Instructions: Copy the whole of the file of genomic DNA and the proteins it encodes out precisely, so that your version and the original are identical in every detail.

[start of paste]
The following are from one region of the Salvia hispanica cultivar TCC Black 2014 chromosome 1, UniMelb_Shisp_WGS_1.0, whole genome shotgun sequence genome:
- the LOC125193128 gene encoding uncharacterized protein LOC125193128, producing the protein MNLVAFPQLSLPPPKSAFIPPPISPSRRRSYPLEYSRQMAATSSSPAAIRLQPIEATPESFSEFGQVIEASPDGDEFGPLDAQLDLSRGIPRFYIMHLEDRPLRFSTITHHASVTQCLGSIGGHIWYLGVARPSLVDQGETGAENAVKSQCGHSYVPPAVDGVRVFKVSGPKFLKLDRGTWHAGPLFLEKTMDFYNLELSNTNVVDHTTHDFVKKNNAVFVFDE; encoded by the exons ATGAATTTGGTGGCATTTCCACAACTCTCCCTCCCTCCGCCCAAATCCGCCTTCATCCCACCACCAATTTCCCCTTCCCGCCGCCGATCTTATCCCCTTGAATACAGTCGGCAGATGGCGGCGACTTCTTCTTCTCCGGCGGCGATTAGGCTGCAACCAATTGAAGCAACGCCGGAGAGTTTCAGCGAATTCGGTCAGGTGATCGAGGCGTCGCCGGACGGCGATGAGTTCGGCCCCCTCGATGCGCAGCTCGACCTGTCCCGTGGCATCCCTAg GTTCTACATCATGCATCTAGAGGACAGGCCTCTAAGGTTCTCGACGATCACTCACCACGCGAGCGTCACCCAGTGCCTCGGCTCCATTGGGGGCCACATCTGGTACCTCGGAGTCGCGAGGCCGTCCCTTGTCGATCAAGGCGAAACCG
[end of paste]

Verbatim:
The following are from one region of the Salvia hispanica cultivar TCC Black 2014 chromosome 1, UniMelb_Shisp_WGS_1.0, whole genome shotgun sequence genome:
- the LOC125193128 gene encoding uncharacterized protein LOC125193128, producing the protein MNLVAFPQLSLPPPKSAFIPPPISPSRRRSYPLEYSRQMAATSSSPAAIRLQPIEATPESFSEFGQVIEASPDGDEFGPLDAQLDLSRGIPRFYIMHLEDRPLRFSTITHHASVTQCLGSIGGHIWYLGVARPSLVDQGETGAENAVKSQCGHSYVPPAVDGVRVFKVSGPKFLKLDRGTWHAGPLFLEKTMDFYNLELSNTNVVDHTTHDFVKKNNAVFVFDE; encoded by the exons ATGAATTTGGTGGCATTTCCACAACTCTCCCTCCCTCCGCCCAAATCCGCCTTCATCCCACCACCAATTTCCCCTTCCCGCCGCCGATCTTATCCCCTTGAATACAGTCGGCAGATGGCGGCGACTTCTTCTTCTCCGGCGGCGATTAGGCTGCAACCAATTGAAGCAACGCCGGAGAGTTTCAGCGAATTCGGTCAGGTGATCGAGGCGTCGCCGGACGGCGATGAGTTCGGCCCCCTCGATGCGCAGCTCGACCTGTCCCGTGGCATCCCTAg GTTCTACATCATGCATCTAGAGGACAGGCCTCTAAGGTTCTCGACGATCACTCACCACGCGAGCGTCACCCAGTGCCTCGGCTCCATTGGGGGCCACATCTGGTACCTCGGAGTCGCGAGGCCGTCCCTTGTCGATCAAGGCGAAACCG